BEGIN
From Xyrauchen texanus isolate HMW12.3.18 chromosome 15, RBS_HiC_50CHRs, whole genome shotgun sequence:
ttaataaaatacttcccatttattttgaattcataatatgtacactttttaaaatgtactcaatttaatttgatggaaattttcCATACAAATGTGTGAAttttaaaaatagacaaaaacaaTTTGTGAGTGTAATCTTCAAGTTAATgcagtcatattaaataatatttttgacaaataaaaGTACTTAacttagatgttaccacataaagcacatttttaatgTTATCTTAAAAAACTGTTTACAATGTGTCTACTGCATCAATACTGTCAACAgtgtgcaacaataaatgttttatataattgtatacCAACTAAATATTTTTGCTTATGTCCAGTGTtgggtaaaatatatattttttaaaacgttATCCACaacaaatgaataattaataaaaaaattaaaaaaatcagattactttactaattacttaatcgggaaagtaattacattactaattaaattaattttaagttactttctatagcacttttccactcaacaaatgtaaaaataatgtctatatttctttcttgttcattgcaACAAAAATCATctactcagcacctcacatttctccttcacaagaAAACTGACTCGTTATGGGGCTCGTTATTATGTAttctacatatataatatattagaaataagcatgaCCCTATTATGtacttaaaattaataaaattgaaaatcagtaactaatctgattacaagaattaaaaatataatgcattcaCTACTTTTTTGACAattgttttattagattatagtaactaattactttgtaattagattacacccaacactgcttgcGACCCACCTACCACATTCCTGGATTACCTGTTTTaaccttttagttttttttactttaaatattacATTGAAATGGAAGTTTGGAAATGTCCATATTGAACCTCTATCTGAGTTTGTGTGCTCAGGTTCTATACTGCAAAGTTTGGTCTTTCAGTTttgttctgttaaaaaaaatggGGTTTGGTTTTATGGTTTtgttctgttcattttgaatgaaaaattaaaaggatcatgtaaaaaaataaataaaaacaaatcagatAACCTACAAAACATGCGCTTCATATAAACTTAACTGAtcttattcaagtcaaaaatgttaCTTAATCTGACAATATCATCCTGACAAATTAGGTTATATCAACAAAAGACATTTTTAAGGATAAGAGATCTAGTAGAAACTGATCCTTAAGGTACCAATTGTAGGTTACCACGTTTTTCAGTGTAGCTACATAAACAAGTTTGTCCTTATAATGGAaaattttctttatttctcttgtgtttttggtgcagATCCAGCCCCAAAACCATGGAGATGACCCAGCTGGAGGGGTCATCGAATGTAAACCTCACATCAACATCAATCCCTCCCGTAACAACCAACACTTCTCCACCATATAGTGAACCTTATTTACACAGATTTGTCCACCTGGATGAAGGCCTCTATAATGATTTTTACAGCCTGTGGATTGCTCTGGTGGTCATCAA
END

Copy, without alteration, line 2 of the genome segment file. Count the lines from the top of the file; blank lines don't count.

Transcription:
ttaataaaatacttcccatttattttgaattcataatatgtacactttttaaaatgtactcaatttaatttgatggaaattttcCATACAAATGTGTGAAttttaaaaatagacaaaaacaaTTTGTGAGTGTAATCTTCAAGTTAATgcagtcatattaaataatatttttgacaaataaaaGTACTTAacttagatgttaccacataaagcacatttttaatgTTATCTTAAAAAACTGTTTACAATGTGTCTACTGCATCAATACTGTCAACAgtgtgcaacaataaatgttttatataattgtatacCAACTAAATATTTTTGCTTATGTCCAGTGTtgggtaaaatatatattttttaaaacgttATCCACaacaaatgaataattaataaaaaaattaaaaaaatcagattactttactaattacttaatcgggaaagtaattacattactaattaaattaattttaagttactttctatagcacttttccactcaacaaatgtaaaaataatgtctatatttctttcttgttcattgcaACAAAAATCATctactcagcacctcacatttctccttcacaagaAAACTGACTCGTTATGGGGCTCGTTATTATGTAttctacatatataatatattagaaataagcatgaCCCTATTATGtacttaaaattaataaaattgaaaatcagtaactaatctgattacaagaattaaaaatataatgcattcaCTACTTTTTTGACAattgttttattagattatagtaactaattactttgtaattagattacacccaacactgcttgcGACCCACCTACCACATTCCTGGATTACCTGTTTTaaccttttagttttttttactttaaatattacATTGAAATGGAAGTTTGGAAATGTCCATATTGAACCTCTATCTGAGTTTGTGTGCTCAGGTTCTATACTGCAAAGTTTGGTCTTTCAGTTttgttctgttaaaaaaaatggGGTTTGGTTTTATGGTTTtgttctgttcattttgaatgaaaaattaaaaggatcatgtaaaaaaataaataaaaacaaatcagatAACCTACAAAACATGCGCTTCATATAAACTTAACTGAtcttattcaagtcaaaaatgttaCTTAATCTGACAATATCATCCTGACAAATTAGGTTATATCAACAAAAGACATTTTTAAGGATAAGAGATCTAGTAGAAACTGATCCTTAAGGTACCAATTGTAGGTTACCACGTTTTTCAGTGTAGCTACATAAACAAGTTTGTCCTTATAATGGAaaattttctttatttctcttgtgtttttggtgcagATCCAGCCCCAAAACCATGGAGATGACCCAGCTGGAGGGGTCATCGAATGTAAACCTCACATCAACATCAATCCCTCCCGTAACAACCAACACTTCTCCACCATATAGTGAACCTTATTTACACAGATTTGTCCACCTGGATGAAGGCCTCTATAATGATTTTTACAGCCTGTGGATTGCTCTGGTGGTCATCAA